Skip to comments.Chicago celebrates White Sox's World Series victory
Posted on 10/28/2005 2:16:32 PM PDT by Charles Henrickson
CHICAGO (AP) -- The party was in full swing.
Two days after the White Sox swept Houston for their first World Series title since 1917, the team hit Chicago's streets Friday for a ticker-tape parade and rally.
Double-decker buses filled with players, coaches and their families left U.S. Cellular Field as hundreds of fans cheered. And they kept cheering all the way to the Loop for a celebration and a parade. There, one after another, the players and team officials took turns thanking the fans.
``Chicago, second city no more,'' said Paul Konerko, the first baseman who brought team owner Jerry Reinsdorf to tears when he presented him the ball he caught for the last out of the World Series.
``Getting this ball from Paul Konerko is the most emotional moment of my life,'' Reinsdorf said.
One of the first to speak was Frank Thomas, for years the team's best player, but who missed much of the season and all of the playoffs with an injury.
``Chicago should really appreciate this and understand what this is all about,'' said Thomas, who was handed the World Series trophy by general manager Kenny Williams. ``This is the pinnacle.''
Mayor Richard Daley, a lifelong White Sox fan, clearly agreed.
``I am pleased to say 2005 world champs, the Chicago White Sox,'' he shouted to the crowd.
The fans, many of whom had waited for hours and were streaming into downtown even as the players were appearing on the ``Oprah Winfrey Show,'' roared with every player introduction. Tens of thousands of fans, sporting black, white and silver White Sox hats, jerseys and jackets, packed the downtown area.
Many waved team flags, black and white balloons, white socks, their faces painted black and white. Others clamored onto light poles and utility boxes for a better view of the ceremony, while dozens stood perched on the oversized windowsills of City Hall along the parade route.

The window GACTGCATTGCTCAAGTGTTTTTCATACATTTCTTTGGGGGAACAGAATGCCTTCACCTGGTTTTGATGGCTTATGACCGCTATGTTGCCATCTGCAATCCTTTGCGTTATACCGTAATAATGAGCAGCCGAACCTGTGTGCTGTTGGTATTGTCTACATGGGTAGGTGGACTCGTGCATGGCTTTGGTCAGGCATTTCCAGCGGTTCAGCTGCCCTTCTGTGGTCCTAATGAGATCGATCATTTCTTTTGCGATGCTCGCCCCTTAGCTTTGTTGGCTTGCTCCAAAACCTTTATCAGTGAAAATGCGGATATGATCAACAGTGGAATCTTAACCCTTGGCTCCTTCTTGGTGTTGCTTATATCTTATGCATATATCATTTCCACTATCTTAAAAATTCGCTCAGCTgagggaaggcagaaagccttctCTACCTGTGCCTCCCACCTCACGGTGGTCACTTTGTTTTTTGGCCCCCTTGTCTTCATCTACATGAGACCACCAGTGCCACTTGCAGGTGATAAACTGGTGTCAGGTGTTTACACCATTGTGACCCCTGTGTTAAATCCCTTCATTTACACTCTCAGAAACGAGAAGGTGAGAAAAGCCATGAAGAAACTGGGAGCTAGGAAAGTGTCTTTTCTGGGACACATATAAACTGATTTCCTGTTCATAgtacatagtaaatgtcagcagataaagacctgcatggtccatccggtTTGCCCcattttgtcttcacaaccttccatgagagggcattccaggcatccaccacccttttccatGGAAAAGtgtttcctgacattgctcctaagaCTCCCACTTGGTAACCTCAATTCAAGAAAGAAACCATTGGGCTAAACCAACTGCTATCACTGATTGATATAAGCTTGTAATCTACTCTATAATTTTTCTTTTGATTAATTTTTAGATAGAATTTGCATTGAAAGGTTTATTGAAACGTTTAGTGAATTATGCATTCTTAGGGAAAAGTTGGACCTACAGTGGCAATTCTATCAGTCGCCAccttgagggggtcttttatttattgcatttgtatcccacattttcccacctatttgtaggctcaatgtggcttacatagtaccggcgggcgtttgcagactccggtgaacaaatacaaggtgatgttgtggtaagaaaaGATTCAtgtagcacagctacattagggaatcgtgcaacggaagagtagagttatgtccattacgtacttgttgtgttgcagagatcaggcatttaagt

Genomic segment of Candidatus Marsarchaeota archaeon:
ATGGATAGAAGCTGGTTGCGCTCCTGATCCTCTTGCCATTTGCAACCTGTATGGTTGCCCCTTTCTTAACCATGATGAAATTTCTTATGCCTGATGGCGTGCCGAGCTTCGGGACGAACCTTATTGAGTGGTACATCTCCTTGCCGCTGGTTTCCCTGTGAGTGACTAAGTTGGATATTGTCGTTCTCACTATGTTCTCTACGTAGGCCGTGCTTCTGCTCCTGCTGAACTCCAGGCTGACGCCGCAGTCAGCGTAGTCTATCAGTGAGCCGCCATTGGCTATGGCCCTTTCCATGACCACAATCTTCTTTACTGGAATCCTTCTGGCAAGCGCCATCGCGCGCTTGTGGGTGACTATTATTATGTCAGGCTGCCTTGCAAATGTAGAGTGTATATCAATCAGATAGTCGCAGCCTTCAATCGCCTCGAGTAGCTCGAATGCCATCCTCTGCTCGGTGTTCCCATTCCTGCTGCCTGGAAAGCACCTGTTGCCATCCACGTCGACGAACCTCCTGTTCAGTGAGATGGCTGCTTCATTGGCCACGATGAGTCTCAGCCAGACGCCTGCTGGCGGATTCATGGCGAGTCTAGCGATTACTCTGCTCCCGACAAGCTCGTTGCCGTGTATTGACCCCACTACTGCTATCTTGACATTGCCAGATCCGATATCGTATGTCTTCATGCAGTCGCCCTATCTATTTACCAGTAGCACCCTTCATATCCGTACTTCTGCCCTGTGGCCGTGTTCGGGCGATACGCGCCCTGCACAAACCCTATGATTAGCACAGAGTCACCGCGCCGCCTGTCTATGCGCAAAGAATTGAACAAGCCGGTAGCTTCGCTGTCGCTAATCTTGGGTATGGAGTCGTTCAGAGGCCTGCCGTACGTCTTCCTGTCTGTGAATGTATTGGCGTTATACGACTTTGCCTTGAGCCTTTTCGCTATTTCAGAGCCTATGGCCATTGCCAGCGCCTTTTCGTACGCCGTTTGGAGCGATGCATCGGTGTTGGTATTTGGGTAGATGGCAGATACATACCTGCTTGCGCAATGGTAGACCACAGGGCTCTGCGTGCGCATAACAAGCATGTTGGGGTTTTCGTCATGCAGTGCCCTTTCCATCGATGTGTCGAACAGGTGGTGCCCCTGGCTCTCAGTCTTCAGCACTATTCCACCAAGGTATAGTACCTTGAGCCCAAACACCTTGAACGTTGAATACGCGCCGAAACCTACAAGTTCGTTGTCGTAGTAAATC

Children with faces painted black and white stood shoulder to shoulder with officer workers in suits and ties, straining for a glimpse of the players.
``We all woke up at 6 a.m. and we painted our faces and we came down here,'' said Jimmy Aguayo, 16, of Steamwood, who skipped school with four friends to attend the rally. ``We got a spot against the rail, we saw our favorite players, we took pictures and it was just fantastic.''
Across the Chicago River, hundreds of fans lined the top level of a parking garage for a view. Above the crowd, office workers looked on from high rises, some pressing White Sox signs to their windows. And above them, F-16s flew over as part of the tribute to the team.
Andy Wilson, like many of the tens of thousands who turned downtown into a giant block party, was playing hooky from work to take part in a celebration of a championship that he still doesn't quite believe really happened.
Exhausted from staying up late into the night to watch the games on television -- something that didn't even exist the last time the White Sox won the World Series -- Wilson said it may not be until this winter when the White Sox victory sinks in.
``When I'm at a bar enjoying a beer, saying 'our world champion Chicago White Sox,' that's when it's really going to hit me.''
It hadn't quite sunk in for Williams, either.
``It's really kind of overwhelming,'' he said before the team left U.S. Cellular Field for the Loop.
Steve Perry, who co-wrote the song the White Sox took as their theme, ``Don't Stop Believin,'' was also on hand and led the team in a rendition of the song.
``They've always believed,'' Perry said.
Konerko talked about how many didn't believe the team could do what it did. He thought about how the players might be able to win over doubters.
``The only thing I could come up with is maybe we'll have to do this one more time next year,'' he said.
ONE CHICAGO! CHICAGO WON!
Congratulations, White Sox.
Congrats, indeed. You guys earned that trophy.
And with that, the 2006 MLB season came to a close.
Any incidents of random gunfire into the air?
The closest we could get to the parade was about a block away, on Clark and Wacker. Those pictures don't even begin to tell the story.
There were crowds lined up all along the route from Cellular One Field through Bridgeport and Chinatown to downtown.
In that picture on the top left, that's me with the black shirt on.
Oh come on, you know the Cubs fans are feeling like crap today knowing that next year when they play the Sox, they'll be hearing chants of "1908!" ad nauseum.
Did any Cubs fans show up to FREEP the parade?
The sports store that charged me $29.95 for a Sox cap ten days ago was empty of customers today, which made me laugh. The owner is probably on the Riviera as we speak.
I love this toddlin' town.
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